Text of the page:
Focuses on the 133 largest foundations endowed by individuals or families, each of which in 1960 held assets of more than $10 million. While representing less than one percent of the total number, they account for the majority of income, endowment, and spending of all foundations. The author describes the economic dimensions of foundation activities in the context of the general economy and private philanthropy. He examines the process by which the foundations were established, when and how they received initial endowments, their investment patterns over a period of years, and the policies governing investment of their endowed funds.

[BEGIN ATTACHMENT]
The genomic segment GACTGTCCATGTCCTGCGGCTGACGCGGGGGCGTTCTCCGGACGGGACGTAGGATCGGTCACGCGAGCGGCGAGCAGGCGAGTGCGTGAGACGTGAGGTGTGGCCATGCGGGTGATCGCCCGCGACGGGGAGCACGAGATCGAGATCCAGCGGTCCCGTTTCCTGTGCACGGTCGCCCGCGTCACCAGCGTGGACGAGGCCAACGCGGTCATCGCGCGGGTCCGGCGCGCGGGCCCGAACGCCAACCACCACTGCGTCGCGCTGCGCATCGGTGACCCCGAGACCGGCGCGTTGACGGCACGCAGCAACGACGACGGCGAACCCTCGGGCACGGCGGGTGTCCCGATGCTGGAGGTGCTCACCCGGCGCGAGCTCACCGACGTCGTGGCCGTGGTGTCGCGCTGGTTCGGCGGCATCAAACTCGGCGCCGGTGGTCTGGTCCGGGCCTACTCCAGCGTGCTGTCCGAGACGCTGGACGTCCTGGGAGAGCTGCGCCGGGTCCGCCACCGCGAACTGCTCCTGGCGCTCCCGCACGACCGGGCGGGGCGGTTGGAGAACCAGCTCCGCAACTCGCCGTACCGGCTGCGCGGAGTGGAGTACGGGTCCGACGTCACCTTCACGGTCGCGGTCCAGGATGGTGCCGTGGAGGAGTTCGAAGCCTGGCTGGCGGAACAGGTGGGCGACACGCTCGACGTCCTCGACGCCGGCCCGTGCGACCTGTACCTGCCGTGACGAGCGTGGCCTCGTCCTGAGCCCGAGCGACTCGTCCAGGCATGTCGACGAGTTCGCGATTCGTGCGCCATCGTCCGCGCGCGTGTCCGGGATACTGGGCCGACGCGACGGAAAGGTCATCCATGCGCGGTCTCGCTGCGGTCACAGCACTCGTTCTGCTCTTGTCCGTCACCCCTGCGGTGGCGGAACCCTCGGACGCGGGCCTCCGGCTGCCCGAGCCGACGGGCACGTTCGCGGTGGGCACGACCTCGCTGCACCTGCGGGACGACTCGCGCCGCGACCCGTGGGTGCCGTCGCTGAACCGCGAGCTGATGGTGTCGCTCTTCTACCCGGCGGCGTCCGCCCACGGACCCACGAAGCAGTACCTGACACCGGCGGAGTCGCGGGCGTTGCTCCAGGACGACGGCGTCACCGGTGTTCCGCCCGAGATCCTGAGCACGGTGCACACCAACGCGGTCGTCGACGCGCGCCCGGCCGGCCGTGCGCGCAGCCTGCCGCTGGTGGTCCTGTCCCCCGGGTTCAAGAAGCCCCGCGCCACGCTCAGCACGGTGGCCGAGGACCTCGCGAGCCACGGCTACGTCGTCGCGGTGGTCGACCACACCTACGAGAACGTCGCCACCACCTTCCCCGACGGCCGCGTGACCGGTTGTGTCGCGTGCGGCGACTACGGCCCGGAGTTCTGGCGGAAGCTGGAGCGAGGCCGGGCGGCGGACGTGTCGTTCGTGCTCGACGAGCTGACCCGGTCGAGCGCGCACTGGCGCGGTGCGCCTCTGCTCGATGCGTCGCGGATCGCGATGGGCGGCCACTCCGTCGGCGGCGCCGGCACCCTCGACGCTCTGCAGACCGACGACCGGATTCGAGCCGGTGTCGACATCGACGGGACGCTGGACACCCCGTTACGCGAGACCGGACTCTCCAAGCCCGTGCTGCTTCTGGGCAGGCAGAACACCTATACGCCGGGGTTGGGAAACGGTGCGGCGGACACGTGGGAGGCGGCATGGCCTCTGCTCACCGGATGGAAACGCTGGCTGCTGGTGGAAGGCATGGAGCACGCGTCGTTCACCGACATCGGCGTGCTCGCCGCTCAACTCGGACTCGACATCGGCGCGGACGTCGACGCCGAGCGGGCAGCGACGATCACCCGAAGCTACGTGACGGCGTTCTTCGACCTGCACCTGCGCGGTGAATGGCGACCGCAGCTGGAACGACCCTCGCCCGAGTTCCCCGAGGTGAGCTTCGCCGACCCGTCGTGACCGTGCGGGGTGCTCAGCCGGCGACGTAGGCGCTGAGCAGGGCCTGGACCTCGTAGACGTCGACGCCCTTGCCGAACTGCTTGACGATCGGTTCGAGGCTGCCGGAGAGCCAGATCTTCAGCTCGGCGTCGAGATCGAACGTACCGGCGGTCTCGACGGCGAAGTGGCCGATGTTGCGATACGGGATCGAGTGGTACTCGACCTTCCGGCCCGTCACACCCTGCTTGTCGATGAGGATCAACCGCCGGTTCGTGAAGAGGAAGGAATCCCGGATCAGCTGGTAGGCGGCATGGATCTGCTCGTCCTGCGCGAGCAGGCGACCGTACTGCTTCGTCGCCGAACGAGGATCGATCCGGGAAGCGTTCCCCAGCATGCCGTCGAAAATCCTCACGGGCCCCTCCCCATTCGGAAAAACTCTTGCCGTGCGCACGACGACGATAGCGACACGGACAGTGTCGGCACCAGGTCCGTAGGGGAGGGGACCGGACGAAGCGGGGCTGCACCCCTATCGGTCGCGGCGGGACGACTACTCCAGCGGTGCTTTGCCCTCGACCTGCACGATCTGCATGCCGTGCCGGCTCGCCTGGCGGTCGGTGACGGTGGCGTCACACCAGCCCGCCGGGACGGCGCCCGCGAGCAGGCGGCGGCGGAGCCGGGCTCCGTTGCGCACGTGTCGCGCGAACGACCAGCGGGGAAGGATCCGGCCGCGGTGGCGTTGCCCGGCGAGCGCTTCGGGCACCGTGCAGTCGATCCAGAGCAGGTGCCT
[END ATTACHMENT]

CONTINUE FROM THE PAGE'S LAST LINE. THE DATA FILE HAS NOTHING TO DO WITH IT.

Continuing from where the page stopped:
Subjects: Business, Sociology
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